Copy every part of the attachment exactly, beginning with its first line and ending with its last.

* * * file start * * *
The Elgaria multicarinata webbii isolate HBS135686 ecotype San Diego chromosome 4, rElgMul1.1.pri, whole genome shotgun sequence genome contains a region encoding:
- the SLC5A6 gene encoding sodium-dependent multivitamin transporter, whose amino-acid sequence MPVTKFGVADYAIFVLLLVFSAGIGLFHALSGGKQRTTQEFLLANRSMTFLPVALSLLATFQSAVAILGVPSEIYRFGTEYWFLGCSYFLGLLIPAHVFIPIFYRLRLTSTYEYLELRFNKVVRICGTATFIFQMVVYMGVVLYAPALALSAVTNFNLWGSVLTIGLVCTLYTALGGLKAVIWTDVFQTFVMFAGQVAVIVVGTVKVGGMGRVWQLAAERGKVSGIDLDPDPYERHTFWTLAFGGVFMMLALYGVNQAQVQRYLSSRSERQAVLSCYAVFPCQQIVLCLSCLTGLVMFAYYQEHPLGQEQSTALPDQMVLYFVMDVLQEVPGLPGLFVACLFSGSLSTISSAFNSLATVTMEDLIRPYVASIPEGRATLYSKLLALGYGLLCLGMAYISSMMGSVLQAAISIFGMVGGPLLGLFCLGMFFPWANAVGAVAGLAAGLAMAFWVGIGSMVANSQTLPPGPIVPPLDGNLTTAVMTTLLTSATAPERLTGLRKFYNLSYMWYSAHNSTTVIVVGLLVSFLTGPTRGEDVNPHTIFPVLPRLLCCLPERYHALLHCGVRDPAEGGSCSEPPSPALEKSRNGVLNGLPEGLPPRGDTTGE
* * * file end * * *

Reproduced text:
The Elgaria multicarinata webbii isolate HBS135686 ecotype San Diego chromosome 4, rElgMul1.1.pri, whole genome shotgun sequence genome contains a region encoding:
- the SLC5A6 gene encoding sodium-dependent multivitamin transporter, whose amino-acid sequence MPVTKFGVADYAIFVLLLVFSAGIGLFHALSGGKQRTTQEFLLANRSMTFLPVALSLLATFQSAVAILGVPSEIYRFGTEYWFLGCSYFLGLLIPAHVFIPIFYRLRLTSTYEYLELRFNKVVRICGTATFIFQMVVYMGVVLYAPALALSAVTNFNLWGSVLTIGLVCTLYTALGGLKAVIWTDVFQTFVMFAGQVAVIVVGTVKVGGMGRVWQLAAERGKVSGIDLDPDPYERHTFWTLAFGGVFMMLALYGVNQAQVQRYLSSRSERQAVLSCYAVFPCQQIVLCLSCLTGLVMFAYYQEHPLGQEQSTALPDQMVLYFVMDVLQEVPGLPGLFVACLFSGSLSTISSAFNSLATVTMEDLIRPYVASIPEGRATLYSKLLALGYGLLCLGMAYISSMMGSVLQAAISIFGMVGGPLLGLFCLGMFFPWANAVGAVAGLAAGLAMAFWVGIGSMVANSQTLPPGPIVPPLDGNLTTAVMTTLLTSATAPERLTGLRKFYNLSYMWYSAHNSTTVIVVGLLVSFLTGPTRGEDVNPHTIFPVLPRLLCCLPERYHALLHCGVRDPAEGGSCSEPPSPALEKSRNGVLNGLPEGLPPRGDTTGE